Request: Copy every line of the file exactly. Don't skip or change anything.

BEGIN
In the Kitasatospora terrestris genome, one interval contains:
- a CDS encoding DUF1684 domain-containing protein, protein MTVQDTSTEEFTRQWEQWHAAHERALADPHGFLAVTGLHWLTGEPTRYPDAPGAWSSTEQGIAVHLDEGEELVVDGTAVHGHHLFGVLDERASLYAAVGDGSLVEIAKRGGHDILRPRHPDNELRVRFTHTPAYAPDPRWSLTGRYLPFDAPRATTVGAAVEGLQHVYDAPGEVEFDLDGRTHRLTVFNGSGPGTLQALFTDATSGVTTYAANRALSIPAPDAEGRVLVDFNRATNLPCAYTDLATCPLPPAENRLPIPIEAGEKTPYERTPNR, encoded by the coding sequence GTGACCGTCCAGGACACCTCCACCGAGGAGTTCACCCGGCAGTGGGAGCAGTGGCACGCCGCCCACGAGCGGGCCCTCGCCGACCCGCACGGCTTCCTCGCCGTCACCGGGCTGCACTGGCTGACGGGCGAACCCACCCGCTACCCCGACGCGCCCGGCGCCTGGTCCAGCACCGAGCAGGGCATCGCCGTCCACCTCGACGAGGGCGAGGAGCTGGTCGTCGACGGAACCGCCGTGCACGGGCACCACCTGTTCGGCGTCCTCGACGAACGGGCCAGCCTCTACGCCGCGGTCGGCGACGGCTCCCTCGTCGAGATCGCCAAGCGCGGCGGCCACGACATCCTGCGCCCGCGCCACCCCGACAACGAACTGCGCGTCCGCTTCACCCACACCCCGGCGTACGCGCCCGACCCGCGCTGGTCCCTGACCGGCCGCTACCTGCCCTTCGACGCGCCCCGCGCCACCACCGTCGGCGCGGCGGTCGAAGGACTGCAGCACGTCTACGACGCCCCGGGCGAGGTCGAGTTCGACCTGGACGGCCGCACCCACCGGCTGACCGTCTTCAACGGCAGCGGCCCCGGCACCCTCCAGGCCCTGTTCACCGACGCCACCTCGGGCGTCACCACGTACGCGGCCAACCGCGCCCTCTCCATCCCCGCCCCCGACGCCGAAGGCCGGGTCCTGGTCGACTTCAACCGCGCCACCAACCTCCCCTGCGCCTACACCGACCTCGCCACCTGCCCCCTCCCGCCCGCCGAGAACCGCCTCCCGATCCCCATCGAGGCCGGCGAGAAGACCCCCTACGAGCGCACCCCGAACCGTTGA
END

In the Kitasatospora terrestris genome, one interval contains:
- a CDS encoding DUF1684 domain-containing protein, protein MTVQDTSTEEFTRQWEQWHAAHERALADPHGFLAVTGLHWLTGEPTRYPDAPGAWSSTEQGIAVHLDEGEELVVDGTAVHGHHLFGVLDERASLYAAVGDGSLVEIAKRGGHDILRPRHPDNELRVRFTHTPAYAPDPRWSLTGRYLPFDAPRATTVGAAVEGLQHVYDAPGEVEFDLDGRTHRLTVFNGSGPGTLQALFTDATSGVTTYAANRALSIPAPDAEGRVLVDFNRATNLPCAYTDLATCPLPPAENRLPIPIEAGEKTPYERTPNR, encoded by the coding sequence GTGACCGTCCAGGACACCTCCACCGAGGAGTTCACCCGGCAGTGGGAGCAGTGGCACGCCGCCCACGAGCGGGCCCTCGCCGACCCGCACGGCTTCCTCGCCGTCACCGGGCTGCACTGGCTGACGGGCGAACCCACCCGCTACCCCGACGCGCCCGGCGCCTGGTCCAGCACCGAGCAGGGCATCGCCGTCCACCTCGACGAGGGCGAGGAGCTGGTCGTCGACGGAACCGCCGTGCACGGGCACCACCTGTTCGGCGTCCTCGACGAACGGGCCAGCCTCTACGCCGCGGTCGGCGACGGCTCCCTCGTCGAGATCGCCAAGCGCGGCGGCCACGACATCCTGCGCCCGCGCCACCCCGACAACGAACTGCGCGTCCGCTTCACCCACACCCCGGCGTACGCGCCCGACCCGCGCTGGTCCCTGACCGGCCGCTACCTGCCCTTCGACGCGCCCCGCGCCACCACCGTCGGCGCGGCGGTCGAAGGACTGCAGCACGTCTACGACGCCCCGGGCGAGGTCGAGTTCGACCTGGACGGCCGCACCCACCGGCTGACCGTCTTCAACGGCAGCGGCCCCGGCACCCTCCAGGCCCTGTTCACCGACGCCACCTCGGGCGTCACCACGTACGCGGCCAACCGCGCCCTCTCCATCCCCGCCCCCGACGCCGAAGGCCGGGTCCTGGTCGACTTCAACCGCGCCACCAACCTCCCCTGCGCCTACACCGACCTCGCCACCTGCCCCCTCCCGCCCGCCGAGAACCGCCTCCCGATCCCCATCGAGGCCGGCGAGAAGACCCCCTACGAGCGCACCCCGAACCGTTGA